By: Edward Egros


The Truth About 3rd Down

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Anyone paying attention to stats during an NFL broadcast has noticed 3rd down conversions being reported. It is an easy way for commentators to critique how clutch a team is and if an offense can maintain a drive when the pressure is at its peak. Obviously a team converting on 100% of its 3rd down attempts is probably winning the game, but otherwise it is not nearly as helpful a statistic as suggested.

For this exercise I took 10 seasons' worth of NFL data (2007-2016) and looked at conversion rates for 1st down, 2nd down, 3rd down and the number of regular season wins that team accumulated. Logically, it would make sense to have an increasing percentage with later downs because you often have fewer yards to go before moving the chains. The numbers reflect this trend: on 1st down, teams on average convert 20% of the time, on 2nd down it's 30.3% and on 3rd down it's 38.1%.

To make things simple, I then calculated a linear regression, treating wins as my dependent variable and keeping it continuous
so as not to lose information. Here are the results:

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As expected, every down is significant to wins at the 99% level, because the more you convert, the greater your chances of success. The degree to which each down matters does go up, as reflected by the coefficients increasing with each successive down. And, even though later downs should be easier to convert, the coefficient is still increasing, perhaps suggesting third down conversions do matter more than first and second.

However, the
R-squared and adjusted R-squared only hover around 28%. In other words, conversion rates only account for 28% of why a team wins or loses, so a 3rd down conversion percentage by itself is less that figure (22% if 3rd down rate is the only explanatory variable). While these rates are statistically significant (especially on 3rd down) they are also noisy.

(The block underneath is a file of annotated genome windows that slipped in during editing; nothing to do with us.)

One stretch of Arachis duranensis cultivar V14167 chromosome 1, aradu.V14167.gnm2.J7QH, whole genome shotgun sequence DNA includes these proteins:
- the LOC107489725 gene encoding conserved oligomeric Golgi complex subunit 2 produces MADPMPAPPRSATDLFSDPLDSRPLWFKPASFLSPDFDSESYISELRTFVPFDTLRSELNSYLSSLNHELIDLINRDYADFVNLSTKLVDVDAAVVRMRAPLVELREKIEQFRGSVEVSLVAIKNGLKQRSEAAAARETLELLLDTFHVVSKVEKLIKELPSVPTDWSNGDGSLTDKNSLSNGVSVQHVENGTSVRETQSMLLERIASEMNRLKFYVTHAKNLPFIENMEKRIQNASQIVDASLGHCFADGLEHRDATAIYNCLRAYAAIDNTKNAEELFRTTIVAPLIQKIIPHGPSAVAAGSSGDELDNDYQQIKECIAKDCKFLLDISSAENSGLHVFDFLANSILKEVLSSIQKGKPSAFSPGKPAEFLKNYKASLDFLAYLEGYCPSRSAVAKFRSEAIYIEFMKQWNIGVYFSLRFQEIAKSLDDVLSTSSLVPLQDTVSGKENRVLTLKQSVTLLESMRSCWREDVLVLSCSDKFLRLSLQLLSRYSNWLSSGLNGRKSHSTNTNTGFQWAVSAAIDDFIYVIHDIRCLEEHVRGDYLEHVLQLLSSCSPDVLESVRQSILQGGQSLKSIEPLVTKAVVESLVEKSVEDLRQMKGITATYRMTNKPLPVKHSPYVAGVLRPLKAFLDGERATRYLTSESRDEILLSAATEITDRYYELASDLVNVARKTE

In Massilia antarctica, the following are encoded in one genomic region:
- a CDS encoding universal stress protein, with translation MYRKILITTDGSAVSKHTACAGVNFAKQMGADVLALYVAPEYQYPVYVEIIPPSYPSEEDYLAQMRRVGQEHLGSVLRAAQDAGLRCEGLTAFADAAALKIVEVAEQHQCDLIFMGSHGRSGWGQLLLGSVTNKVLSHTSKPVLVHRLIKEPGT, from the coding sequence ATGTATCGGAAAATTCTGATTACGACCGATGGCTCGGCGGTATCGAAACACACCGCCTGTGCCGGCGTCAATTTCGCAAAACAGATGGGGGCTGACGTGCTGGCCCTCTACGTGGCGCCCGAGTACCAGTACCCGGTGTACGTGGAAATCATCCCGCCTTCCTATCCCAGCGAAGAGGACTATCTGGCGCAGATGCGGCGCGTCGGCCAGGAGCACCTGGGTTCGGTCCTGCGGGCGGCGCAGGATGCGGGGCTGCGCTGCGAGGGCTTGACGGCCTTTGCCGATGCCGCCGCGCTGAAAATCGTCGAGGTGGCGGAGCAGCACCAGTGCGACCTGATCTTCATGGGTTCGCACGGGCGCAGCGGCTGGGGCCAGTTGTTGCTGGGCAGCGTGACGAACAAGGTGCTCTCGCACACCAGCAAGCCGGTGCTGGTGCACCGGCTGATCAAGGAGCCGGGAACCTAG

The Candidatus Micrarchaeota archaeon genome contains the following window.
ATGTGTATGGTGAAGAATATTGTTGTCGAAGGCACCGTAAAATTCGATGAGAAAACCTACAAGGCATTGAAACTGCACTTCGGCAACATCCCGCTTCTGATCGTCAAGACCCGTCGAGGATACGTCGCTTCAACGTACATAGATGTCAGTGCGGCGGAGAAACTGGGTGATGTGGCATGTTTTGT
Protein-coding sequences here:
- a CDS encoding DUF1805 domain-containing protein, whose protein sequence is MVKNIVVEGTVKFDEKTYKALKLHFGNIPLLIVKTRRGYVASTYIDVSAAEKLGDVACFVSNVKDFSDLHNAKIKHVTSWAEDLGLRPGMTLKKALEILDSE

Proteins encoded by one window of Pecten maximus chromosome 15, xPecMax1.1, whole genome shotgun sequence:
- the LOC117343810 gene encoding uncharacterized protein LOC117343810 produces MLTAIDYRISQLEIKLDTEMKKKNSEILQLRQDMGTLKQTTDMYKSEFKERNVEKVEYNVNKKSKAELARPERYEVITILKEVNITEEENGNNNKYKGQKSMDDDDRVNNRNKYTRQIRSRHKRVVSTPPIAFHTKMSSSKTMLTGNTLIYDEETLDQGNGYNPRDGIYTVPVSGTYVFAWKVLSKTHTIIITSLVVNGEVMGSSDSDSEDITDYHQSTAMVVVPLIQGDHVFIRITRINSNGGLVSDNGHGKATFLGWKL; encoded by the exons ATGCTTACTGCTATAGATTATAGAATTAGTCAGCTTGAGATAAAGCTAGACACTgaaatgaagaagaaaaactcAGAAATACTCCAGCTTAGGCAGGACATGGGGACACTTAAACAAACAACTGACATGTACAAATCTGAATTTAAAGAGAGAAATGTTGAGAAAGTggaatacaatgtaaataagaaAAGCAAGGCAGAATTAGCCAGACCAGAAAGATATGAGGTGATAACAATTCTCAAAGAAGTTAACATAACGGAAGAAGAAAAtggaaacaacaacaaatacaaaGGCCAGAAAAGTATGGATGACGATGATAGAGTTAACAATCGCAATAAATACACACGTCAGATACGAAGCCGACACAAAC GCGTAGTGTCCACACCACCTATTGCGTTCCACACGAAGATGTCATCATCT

In previous blog posts, I have outlined which factors best determine the outcome of football games (
and they are detailed in my Cowboys data visualizations). One reason why I never brought up 3rd down conversion rates is because of how noisy the variable is and how it takes away from 1st and 2nd down. Many others have their own ways of determining success based upon the down, but also the distance. I would suggest, for sake of ease, promoting the discussion of 1st and 2nd down success rates, both as a pair, but also as a bridge to what is a reasonable 3rd down to convert when those plays occur.

Yes! Go for Two!

unknownIt's an odd feeling for football fans. After scoring a touchdown, the exhilaration must be contained just as quickly as it erupted, as this same offense, grinding down the field and travailing through the defensive puzzles presented, decides to go for two. The decision is rare: during the 2015 NFL season, 1,217 extra points were attempted, but only 94 times did a team go for two (7%). In fact, five teams never attempted a two-point conversion.

Pittsburgh Steelers quarterback Ben Roethlisberger suggested this week his team should go for two, every time. Though his team attempted more two-point tries than anyone else, fewer than one-fourth of the time did the Steeler offense return to the field after a touchdown.

Traditionally, this idea is irreverent. But analytically, this idea carries merit. Because 94% of extra points were converted last year, if a team always goes for two, they only need to convert 47% of the time to push. It is worth noting, a defense can return the football the length of the field for two points no matter what is being attempted. Though this happened only once and during an extra point, it could fractionally affect this expected value even if it statistically insignificant. Lifetime, teams convert their two-point attempts roughly 50% of the time, almost exactly what they need for it to be a push.

So why always go for two if it is a push and risk injury to more valuable players? And, perhaps more importantly, would this 50% success rate hold if teams went for two more frequently? Aside from the fact there is an obvious trend NFL offenses are improving and kickers are worsening (mainly because the distance of an extra point was moved back 15 yards), the following chart illustrates two-point tries:

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As expected, the 50% success rate remains relatively consistent regardless of how many times teams go for two. However, as stated before, this is a small sample size compared with the number of times a team could have gone for two, but elected for the extra point. Usually teams go for two when almost absolutely necessary. When it is not absolutely necessary, will the success rate be the same?

It's worth finding out.